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Written Analysis of Hesiod’s Theogony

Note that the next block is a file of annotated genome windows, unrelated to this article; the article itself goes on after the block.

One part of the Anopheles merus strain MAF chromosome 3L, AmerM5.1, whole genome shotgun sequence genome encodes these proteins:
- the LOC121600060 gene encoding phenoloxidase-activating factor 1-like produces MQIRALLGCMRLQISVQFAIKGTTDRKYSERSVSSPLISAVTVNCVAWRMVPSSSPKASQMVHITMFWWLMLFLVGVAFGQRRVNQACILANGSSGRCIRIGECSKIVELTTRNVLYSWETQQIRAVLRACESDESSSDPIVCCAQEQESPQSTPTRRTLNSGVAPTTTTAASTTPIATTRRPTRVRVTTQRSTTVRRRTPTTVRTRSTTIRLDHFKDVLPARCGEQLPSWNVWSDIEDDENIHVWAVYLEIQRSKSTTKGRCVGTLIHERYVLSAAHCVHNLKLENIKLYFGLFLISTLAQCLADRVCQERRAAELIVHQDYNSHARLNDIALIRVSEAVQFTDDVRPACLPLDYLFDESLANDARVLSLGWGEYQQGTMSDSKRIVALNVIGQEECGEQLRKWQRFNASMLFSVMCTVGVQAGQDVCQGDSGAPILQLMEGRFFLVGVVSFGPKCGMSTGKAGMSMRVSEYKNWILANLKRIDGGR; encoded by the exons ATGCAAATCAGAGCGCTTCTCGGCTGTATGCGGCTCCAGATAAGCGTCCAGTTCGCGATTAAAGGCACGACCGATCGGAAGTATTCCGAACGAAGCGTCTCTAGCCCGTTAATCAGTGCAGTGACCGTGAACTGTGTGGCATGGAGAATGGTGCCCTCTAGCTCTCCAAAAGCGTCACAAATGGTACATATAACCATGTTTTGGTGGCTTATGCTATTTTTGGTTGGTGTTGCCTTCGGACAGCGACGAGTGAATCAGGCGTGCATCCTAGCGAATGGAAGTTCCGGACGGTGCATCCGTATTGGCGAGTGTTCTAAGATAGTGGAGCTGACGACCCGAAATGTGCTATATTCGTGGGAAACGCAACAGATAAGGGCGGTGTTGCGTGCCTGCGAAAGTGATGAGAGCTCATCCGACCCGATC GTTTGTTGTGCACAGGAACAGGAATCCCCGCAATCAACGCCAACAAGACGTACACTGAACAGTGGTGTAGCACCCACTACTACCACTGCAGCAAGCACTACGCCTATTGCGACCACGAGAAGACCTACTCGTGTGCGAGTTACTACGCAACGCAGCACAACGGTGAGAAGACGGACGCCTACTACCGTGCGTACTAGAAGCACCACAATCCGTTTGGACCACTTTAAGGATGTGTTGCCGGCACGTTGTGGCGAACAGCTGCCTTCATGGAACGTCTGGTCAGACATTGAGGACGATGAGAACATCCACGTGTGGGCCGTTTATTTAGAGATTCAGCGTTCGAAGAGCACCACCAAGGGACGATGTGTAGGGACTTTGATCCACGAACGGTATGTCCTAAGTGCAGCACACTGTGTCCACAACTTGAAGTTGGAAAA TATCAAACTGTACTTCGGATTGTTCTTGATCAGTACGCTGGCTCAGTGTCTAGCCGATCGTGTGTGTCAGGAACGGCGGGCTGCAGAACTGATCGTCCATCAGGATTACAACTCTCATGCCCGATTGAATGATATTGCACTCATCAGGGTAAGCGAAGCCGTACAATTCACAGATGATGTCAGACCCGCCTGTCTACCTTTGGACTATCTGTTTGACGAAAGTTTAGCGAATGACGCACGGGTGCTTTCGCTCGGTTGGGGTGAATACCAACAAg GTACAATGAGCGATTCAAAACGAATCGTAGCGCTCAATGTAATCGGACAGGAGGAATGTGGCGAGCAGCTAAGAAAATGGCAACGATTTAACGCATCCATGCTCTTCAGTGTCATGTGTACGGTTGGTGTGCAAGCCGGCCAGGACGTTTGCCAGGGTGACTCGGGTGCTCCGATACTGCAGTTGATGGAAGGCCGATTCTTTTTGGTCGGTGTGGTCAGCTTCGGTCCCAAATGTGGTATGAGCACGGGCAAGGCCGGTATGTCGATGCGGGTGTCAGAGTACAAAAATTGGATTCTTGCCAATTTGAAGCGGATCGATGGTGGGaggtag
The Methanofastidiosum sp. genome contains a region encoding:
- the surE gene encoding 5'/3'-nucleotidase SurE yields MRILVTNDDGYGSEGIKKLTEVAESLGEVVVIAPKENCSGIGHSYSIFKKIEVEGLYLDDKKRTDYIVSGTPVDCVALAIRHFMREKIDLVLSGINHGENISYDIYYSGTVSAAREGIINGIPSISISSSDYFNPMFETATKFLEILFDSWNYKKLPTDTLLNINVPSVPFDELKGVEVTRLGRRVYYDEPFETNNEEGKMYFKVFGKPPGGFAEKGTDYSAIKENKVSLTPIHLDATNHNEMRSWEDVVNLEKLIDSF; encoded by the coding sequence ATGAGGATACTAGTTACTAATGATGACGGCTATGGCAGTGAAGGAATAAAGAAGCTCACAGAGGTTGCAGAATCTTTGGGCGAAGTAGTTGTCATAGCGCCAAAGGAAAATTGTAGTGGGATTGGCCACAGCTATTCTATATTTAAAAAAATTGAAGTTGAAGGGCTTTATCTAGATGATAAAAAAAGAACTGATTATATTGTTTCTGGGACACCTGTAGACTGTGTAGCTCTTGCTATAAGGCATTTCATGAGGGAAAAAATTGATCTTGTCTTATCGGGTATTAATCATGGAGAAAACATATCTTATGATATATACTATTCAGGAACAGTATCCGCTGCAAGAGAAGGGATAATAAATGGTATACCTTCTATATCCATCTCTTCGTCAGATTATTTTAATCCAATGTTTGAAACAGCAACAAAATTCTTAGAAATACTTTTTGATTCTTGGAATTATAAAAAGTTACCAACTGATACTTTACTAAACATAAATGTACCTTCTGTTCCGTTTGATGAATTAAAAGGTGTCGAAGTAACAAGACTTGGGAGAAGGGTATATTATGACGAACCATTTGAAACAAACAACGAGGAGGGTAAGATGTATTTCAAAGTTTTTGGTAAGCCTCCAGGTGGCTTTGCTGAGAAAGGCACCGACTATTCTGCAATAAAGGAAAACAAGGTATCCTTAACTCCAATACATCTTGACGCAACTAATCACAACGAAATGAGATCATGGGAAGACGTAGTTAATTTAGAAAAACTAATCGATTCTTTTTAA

The conclusion of Hesiod's Theogony is that the chaos we observe in the world has its origin in an order we do not fully understand. The poem is a literary work and uses the imagery of mythology, and poetic language to present its cosmology. The arguments is conveyed by the use of stories. The story, for example, of Earth at first giving humans food to eat without them having to work, is meant to explain the reasons why both good and evil occur. The argument is that in the beginning there was peace, but because of some huge mistake, all of us are now paying the price. In Hesiod’s view, nothing happens by chance, and the suffering (and good) we experience has its origins in a larger history. Even chance has a reason for why it is chaotic. Hesiod, a Greek writer, probably lived around the eighth century B.C., around the same time as the storyteller Homer (who told the tale of the Odyssey and the Iliad). In a similar way, readers of the Theogony (which means “birth of the gods” in Greek) would also be familiar with references to heroes and gods well known in the Greek pantheon and myth....
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